The idea of robot rebellions and machine uprisings has been around for a long time. Almost 80 years ago, Isaac Asimov created a set of rules to keep humans safe in case artificially intelligent robots go rogue. A century ago, Rossum’s Universal Robots introduced the word “robot” to the English language; the play was about a robot revolution that nearly wiped out humanity.
The nuances and intricacies of the rebel robot trope have been explored so thoroughly that the idea almost seems palpable. We know the stories so well — R.U.R., The Terminator, The Matrix, Do Androids Dream of Electric Sheep? — that it almost seems like an inevitability.
So why is the rebel robot trope so popular? What is it that makes us fear robots?
The symbiosis of science and science fiction
One of the things that makes science fiction so captivating is that it is rooted in science. However, this is also what makes it terrifying.
Science inspires science fiction. Fiction starts with reality, but pen and paper can take inventions and creations beyond our current level of technology. Science in turn draws from these fanciful ideas contained in fiction.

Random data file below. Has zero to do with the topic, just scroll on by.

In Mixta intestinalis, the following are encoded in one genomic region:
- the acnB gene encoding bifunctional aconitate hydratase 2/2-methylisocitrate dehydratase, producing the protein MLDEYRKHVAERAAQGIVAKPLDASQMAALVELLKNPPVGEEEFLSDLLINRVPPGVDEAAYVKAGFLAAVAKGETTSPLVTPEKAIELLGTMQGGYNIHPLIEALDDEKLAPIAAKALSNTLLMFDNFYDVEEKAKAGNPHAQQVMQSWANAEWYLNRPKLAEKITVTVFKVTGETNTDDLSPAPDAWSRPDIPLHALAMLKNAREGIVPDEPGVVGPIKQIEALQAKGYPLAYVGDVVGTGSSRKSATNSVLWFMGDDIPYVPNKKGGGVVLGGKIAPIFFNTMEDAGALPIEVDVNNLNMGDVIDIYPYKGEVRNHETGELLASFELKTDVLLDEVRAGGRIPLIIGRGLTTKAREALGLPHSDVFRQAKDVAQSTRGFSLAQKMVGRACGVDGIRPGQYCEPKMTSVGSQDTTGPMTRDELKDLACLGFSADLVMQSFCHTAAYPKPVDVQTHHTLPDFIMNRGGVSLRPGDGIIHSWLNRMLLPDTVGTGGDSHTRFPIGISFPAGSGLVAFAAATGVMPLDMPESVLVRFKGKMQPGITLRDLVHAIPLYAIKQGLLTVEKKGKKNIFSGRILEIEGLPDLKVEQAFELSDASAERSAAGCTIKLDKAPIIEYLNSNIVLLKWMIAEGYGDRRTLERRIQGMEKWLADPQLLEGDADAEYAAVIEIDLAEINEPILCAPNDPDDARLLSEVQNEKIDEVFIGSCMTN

Science fact and the fiction that stems from it constantly push each other to reach new heights.
If science fiction describes a world of advanced robots and artificial intelligence, it’s conceivable that technology might one day catch up with the tales.
Creating our own catastrophe
The fear of a robot uprising is similar to other literary tropes: fear of a changing climate resulting in an uninhabitable earth, “superbugs” that develop antibiotic resistance, or a nuclear fallout leading to a dystopian post-apocalyptic wasteland.
The common thread in these catastrophes is that mankind has a hand in his downfall. What makes it worse is that we have opportunities to prevent the outcome, but for whatever reason we push things to the point where they are beyond our control.
Robots aren’t naturally occurring. Machines exist because mankind made them, and they exist to serve us. We create different devices to improve our lives in some way. We make robots to do the heavy lifting, perform the dull, tedious work, or go in environments that aren’t safe for humans.
The idea of creating something destructive that we can’t control may be as old as human thought. 200 years ago, Mary Shelley told us the story of Frankenstein. Golem myths date back hundreds of years before that.
Don’t fear your factory robots
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